Predlog resolucije - B6-0545/2006Predlog resolucije
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to wind up the debate on statements by the Council and Commission
pursuant to Rule 103(2) of the Rules of Procedure
by Frithjof Schmidt, Margrete Auken, Marie Anne Isler Béguin, Carl Schlyter and Sepp Kusstatscher
on the export of toxic waste to Africa

Postopek : 2006/2642(RSP)
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European Parliament resolution on the export of toxic waste to Africa

The European Parliament,

–  having regard to the Basel Convention on the Control of Transboundary Movements of Hazardous Wastes and their Disposal,

–  having regard to Rule 103(2) of its Rules of Procedure,

A.  whereas around 500 tonnes of chemical waste have been dumped in several areas in the neighbourhood of Abidjan, where 5 million people live,

B.  whereas eight people have died so far and 85 000 have been taken to hospital for treatment for nosebleeds, diarrhoea, nausea, eye irritation and breathing difficulties; whereas the consequences of this dumping of toxic waste may be far-reaching, including soil contamination and surface and groundwater pollution,

C.  whereas the toxic waste was dumped by a Greek-owned, Panamanian-flagged tanker leased by Trafigura, a Netherlands-based company; whereas such sharing of responsibilities creates a systematic and unacceptable problem with regard to the enforcement of EC legislation,

D.  whereas environmental regulations in the countries of the North have made it expensive to dispose of hazardous waste,

E.  whereas the Amsterdam port authorities found out about the hazardous nature of the waste upon unloading, but then pumped the waste back on board; whereas the Netherlands authorities allowed the ship to leave their territory despite knowing about the nature of the waste and about the captain's unwillingness to pay for environmentally sound disposal in the Netherlands,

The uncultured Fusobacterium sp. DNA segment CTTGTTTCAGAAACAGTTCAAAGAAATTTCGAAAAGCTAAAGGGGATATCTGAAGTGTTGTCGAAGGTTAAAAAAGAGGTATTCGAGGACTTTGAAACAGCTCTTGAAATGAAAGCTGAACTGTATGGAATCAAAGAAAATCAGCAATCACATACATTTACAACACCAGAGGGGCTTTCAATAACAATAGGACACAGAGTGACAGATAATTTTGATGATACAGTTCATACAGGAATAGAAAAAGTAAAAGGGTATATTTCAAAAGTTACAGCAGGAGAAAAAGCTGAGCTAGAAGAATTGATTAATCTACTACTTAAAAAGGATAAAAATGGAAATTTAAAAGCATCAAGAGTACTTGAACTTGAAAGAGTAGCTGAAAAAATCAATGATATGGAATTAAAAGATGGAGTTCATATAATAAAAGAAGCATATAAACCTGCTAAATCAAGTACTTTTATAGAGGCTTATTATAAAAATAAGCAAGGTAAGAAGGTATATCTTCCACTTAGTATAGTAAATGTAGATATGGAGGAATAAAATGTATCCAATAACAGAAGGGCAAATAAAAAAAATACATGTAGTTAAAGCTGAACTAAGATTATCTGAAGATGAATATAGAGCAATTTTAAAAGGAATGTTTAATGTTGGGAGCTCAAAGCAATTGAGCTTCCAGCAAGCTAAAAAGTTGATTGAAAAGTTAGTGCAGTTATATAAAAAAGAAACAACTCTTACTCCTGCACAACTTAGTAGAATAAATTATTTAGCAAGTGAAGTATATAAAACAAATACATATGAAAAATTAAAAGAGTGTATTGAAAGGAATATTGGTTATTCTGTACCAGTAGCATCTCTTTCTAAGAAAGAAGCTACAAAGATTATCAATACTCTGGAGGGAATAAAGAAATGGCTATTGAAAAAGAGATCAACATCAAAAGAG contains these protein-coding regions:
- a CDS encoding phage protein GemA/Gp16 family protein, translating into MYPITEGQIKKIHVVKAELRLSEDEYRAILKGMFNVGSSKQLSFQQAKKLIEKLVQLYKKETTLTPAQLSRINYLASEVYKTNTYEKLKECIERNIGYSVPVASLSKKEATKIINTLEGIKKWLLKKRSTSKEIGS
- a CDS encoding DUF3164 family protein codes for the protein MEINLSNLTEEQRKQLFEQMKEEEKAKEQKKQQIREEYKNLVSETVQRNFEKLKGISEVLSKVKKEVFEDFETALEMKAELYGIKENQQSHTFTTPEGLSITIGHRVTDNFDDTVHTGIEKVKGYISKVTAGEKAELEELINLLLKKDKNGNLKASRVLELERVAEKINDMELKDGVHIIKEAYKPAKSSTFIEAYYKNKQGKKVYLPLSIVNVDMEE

F.  whereas the company had the opportunity to dispose of the waste in a legal and safe manner in Europe, but chose a cheaper alternative in Côte d'Ivoire,

G.  whereas Africa is a dumping ground for all kinds of hazardous waste; whereas Greenpeace has identified 80 sites where hazardous waste from developed countries has been dumped: old computers in Nigeria, radioactive tanks in Somalia, dumping of chlorine in Cameroon, etc.,

H.  whereas most African countries do not have strong regulations to protect the environment and the livelihood of their populations against hazardous waste,

I.  whereas all exports from the EU of waste for disposal have been prohibited since May 1994, pursuant to Regulation (EC) No 259/1993; whereas the export of hazardous waste from the EU to non-OECD countries has been prohibited since January 1997, pursuant to Regulation (EC) No 259/1993,

J.  whereas the dumping of hazardous waste in Côte d'Ivoire is just the tip of the iceberg of ongoing shipments of hazardous waste from the EU to non-OECD countries; whereas major amounts of electrical and electronic waste are being dumped in non-OECD countries under the pretext of 'reuse'; whereas a significant number of old EU vessels laden with toxic substances and materials are being scrapped in Asia under conditions that are extremely harmful to workers and the environment,

1.  Calls on the Commission, the Netherlands and Côte d'Ivoire to fully investigate this case, to establish responsibilities at all levels, to bring to justice those responsible for this environmental crime and to ensure that the environmental contamination is comprehensively dealt with and the victims are compensated;

2.  Calls on the Commission and the Member States to take all necessary measures to ensure full enforcement of the existing waste shipment regulation;

3.  Calls on the Commission to make legislative proposals to close the loopholes in the current regime and so end the shipments to non-OECD countries of waste electrical and electronic equipment and obsolete vessels;

4.  Instructs its President to forward this resolution to the Council and Commission, the Member States, the Secretary-General of the United Nations and the Government of Côte d'Ivoire.